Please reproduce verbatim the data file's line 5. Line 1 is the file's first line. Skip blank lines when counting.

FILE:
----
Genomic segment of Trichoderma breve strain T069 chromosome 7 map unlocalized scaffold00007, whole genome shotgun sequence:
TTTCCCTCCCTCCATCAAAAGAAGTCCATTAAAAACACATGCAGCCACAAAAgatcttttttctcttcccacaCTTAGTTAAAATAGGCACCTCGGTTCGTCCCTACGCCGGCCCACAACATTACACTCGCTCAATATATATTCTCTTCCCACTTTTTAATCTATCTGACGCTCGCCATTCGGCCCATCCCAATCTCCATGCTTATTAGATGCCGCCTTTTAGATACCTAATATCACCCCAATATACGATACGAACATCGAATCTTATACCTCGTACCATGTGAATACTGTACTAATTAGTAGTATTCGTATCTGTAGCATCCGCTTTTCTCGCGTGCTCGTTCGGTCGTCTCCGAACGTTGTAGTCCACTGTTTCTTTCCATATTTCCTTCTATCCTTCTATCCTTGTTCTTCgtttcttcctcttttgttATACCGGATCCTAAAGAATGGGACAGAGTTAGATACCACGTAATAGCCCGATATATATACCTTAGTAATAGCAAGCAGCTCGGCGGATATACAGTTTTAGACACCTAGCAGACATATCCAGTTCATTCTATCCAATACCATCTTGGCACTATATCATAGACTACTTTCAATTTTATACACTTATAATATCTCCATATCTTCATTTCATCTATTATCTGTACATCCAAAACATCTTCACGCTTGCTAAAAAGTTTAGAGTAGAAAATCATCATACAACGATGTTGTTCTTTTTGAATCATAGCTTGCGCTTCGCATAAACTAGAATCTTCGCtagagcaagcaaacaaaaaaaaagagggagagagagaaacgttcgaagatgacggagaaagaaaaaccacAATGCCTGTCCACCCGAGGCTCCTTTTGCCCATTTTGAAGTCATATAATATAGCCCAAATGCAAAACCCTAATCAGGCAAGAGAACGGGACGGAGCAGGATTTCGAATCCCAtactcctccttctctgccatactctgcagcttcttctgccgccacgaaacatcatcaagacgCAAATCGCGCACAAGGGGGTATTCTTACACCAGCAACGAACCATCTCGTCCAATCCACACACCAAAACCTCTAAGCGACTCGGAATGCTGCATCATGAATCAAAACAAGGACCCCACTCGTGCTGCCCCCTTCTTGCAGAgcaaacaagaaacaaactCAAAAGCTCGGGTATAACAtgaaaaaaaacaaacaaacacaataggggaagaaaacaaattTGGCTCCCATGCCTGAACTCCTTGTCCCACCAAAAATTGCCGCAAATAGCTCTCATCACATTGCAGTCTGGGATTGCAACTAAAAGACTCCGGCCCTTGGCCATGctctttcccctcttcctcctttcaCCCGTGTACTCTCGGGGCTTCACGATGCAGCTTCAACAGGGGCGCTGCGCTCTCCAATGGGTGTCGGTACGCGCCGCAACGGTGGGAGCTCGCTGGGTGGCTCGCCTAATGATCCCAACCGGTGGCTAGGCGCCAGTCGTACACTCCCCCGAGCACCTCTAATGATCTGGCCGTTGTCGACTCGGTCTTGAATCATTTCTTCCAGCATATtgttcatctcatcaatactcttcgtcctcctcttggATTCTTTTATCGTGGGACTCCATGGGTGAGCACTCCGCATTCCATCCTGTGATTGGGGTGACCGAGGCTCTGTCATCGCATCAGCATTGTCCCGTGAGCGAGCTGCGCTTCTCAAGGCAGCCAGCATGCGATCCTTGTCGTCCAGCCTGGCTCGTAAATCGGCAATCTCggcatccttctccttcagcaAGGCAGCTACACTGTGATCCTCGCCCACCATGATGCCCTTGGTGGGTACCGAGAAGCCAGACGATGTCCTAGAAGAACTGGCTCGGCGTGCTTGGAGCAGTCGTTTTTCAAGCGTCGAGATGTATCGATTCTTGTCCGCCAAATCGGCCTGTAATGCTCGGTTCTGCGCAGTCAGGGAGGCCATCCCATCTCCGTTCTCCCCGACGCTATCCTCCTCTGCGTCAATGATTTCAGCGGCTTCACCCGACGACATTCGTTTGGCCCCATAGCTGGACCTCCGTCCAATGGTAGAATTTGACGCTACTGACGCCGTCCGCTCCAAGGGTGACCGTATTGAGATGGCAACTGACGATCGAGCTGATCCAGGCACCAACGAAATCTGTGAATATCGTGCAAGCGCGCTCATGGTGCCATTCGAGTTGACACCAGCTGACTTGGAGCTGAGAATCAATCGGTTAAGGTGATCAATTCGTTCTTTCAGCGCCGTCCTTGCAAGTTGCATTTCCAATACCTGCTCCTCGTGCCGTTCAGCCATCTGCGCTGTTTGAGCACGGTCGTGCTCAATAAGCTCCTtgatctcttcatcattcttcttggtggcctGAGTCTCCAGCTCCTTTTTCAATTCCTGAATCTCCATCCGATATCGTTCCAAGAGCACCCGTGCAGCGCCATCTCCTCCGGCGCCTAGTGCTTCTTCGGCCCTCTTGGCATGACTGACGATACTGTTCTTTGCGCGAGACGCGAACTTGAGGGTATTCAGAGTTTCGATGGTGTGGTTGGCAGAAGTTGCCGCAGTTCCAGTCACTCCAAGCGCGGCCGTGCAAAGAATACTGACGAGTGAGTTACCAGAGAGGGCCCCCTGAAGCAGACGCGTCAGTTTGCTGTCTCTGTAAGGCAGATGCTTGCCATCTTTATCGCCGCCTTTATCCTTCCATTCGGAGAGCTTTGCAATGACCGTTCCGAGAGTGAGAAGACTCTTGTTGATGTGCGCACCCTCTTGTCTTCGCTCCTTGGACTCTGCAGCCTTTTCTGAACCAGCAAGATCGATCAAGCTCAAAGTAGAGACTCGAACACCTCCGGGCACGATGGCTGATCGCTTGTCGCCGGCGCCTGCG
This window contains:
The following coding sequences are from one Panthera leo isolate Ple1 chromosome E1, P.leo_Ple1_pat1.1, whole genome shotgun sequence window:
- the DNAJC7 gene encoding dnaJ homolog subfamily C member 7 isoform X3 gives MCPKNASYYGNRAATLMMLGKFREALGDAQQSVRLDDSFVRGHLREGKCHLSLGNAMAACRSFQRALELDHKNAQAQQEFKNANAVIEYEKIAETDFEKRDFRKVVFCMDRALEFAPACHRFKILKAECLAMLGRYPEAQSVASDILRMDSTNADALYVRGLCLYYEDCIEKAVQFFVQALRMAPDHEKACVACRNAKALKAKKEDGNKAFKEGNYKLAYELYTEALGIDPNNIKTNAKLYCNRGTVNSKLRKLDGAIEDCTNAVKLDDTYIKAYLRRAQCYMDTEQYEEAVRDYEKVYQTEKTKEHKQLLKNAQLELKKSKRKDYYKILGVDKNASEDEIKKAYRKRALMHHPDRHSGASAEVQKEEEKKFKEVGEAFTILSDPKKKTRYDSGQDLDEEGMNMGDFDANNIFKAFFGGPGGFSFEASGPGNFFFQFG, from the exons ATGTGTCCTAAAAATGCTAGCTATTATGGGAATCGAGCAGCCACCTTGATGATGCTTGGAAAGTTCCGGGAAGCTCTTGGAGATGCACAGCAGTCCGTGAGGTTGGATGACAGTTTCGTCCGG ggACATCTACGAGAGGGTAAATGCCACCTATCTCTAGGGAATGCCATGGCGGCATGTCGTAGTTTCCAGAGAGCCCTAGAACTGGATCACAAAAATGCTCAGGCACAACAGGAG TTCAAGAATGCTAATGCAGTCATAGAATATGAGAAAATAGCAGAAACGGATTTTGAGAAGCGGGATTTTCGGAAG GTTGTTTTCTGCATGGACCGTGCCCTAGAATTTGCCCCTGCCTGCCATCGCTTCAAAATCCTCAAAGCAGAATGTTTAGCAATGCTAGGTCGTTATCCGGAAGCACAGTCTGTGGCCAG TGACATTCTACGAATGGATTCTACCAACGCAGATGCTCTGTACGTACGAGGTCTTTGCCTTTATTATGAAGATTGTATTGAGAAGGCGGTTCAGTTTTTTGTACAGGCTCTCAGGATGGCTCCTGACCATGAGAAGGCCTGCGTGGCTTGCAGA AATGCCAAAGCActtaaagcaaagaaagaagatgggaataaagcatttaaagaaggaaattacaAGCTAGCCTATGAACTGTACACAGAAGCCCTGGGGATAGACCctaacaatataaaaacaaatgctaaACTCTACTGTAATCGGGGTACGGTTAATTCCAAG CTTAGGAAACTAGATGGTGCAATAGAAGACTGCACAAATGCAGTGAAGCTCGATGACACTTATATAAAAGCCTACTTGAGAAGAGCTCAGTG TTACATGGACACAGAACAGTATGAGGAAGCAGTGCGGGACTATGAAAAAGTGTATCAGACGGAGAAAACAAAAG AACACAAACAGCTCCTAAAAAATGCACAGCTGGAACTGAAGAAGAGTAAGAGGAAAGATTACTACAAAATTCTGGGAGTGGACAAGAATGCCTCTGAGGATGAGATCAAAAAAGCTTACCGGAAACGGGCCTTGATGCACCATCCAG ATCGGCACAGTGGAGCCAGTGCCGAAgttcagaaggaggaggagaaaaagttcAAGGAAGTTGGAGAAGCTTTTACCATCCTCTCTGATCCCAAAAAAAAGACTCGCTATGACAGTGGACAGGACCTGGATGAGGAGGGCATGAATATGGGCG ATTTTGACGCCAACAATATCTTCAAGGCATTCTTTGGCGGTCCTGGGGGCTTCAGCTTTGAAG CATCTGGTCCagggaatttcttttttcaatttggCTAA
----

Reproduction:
- the DNAJC7 gene encoding dnaJ homolog subfamily C member 7 isoform X3 gives MCPKNASYYGNRAATLMMLGKFREALGDAQQSVRLDDSFVRGHLREGKCHLSLGNAMAACRSFQRALELDHKNAQAQQEFKNANAVIEYEKIAETDFEKRDFRKVVFCMDRALEFAPACHRFKILKAECLAMLGRYPEAQSVASDILRMDSTNADALYVRGLCLYYEDCIEKAVQFFVQALRMAPDHEKACVACRNAKALKAKKEDGNKAFKEGNYKLAYELYTEALGIDPNNIKTNAKLYCNRGTVNSKLRKLDGAIEDCTNAVKLDDTYIKAYLRRAQCYMDTEQYEEAVRDYEKVYQTEKTKEHKQLLKNAQLELKKSKRKDYYKILGVDKNASEDEIKKAYRKRALMHHPDRHSGASAEVQKEEEKKFKEVGEAFTILSDPKKKTRYDSGQDLDEEGMNMGDFDANNIFKAFFGGPGGFSFEASGPGNFFFQFG, from the exons ATGTGTCCTAAAAATGCTAGCTATTATGGGAATCGAGCAGCCACCTTGATGATGCTTGGAAAGTTCCGGGAAGCTCTTGGAGATGCACAGCAGTCCGTGAGGTTGGATGACAGTTTCGTCCGG ggACATCTACGAGAGGGTAAATGCCACCTATCTCTAGGGAATGCCATGGCGGCATGTCGTAGTTTCCAGAGAGCCCTAGAACTGGATCACAAAAATGCTCAGGCACAACAGGAG TTCAAGAATGCTAATGCAGTCATAGAATATGAGAAAATAGCAGAAACGGATTTTGAGAAGCGGGATTTTCGGAAG GTTGTTTTCTGCATGGACCGTGCCCTAGAATTTGCCCCTGCCTGCCATCGCTTCAAAATCCTCAAAGCAGAATGTTTAGCAATGCTAGGTCGTTATCCGGAAGCACAGTCTGTGGCCAG TGACATTCTACGAATGGATTCTACCAACGCAGATGCTCTGTACGTACGAGGTCTTTGCCTTTATTATGAAGATTGTATTGAGAAGGCGGTTCAGTTTTTTGTACAGGCTCTCAGGATGGCTCCTGACCATGAGAAGGCCTGCGTGGCTTGCAGA AATGCCAAAGCActtaaagcaaagaaagaagatgggaataaagcatttaaagaaggaaattacaAGCTAGCCTATGAACTGTACACAGAAGCCCTGGGGATAGACCctaacaatataaaaacaaatgctaaACTCTACTGTAATCGGGGTACGGTTAATTCCAAG CTTAGGAAACTAGATGGTGCAATAGAAGACTGCACAAATGCAGTGAAGCTCGATGACACTTATATAAAAGCCTACTTGAGAAGAGCTCAGTG TTACATGGACACAGAACAGTATGAGGAAGCAGTGCGGGACTATGAAAAAGTGTATCAGACGGAGAAAACAAAAG AACACAAACAGCTCCTAAAAAATGCACAGCTGGAACTGAAGAAGAGTAAGAGGAAAGATTACTACAAAATTCTGGGAGTGGACAAGAATGCCTCTGAGGATGAGATCAAAAAAGCTTACCGGAAACGGGCCTTGATGCACCATCCAG ATCGGCACAGTGGAGCCAGTGCCGAAgttcagaaggaggaggagaaaaagttcAAGGAAGTTGGAGAAGCTTTTACCATCCTCTCTGATCCCAAAAAAAAGACTCGCTATGACAGTGGACAGGACCTGGATGAGGAGGGCATGAATATGGGCG ATTTTGACGCCAACAATATCTTCAAGGCATTCTTTGGCGGTCCTGGGGGCTTCAGCTTTGAAG CATCTGGTCCagggaatttcttttttcaatttggCTAA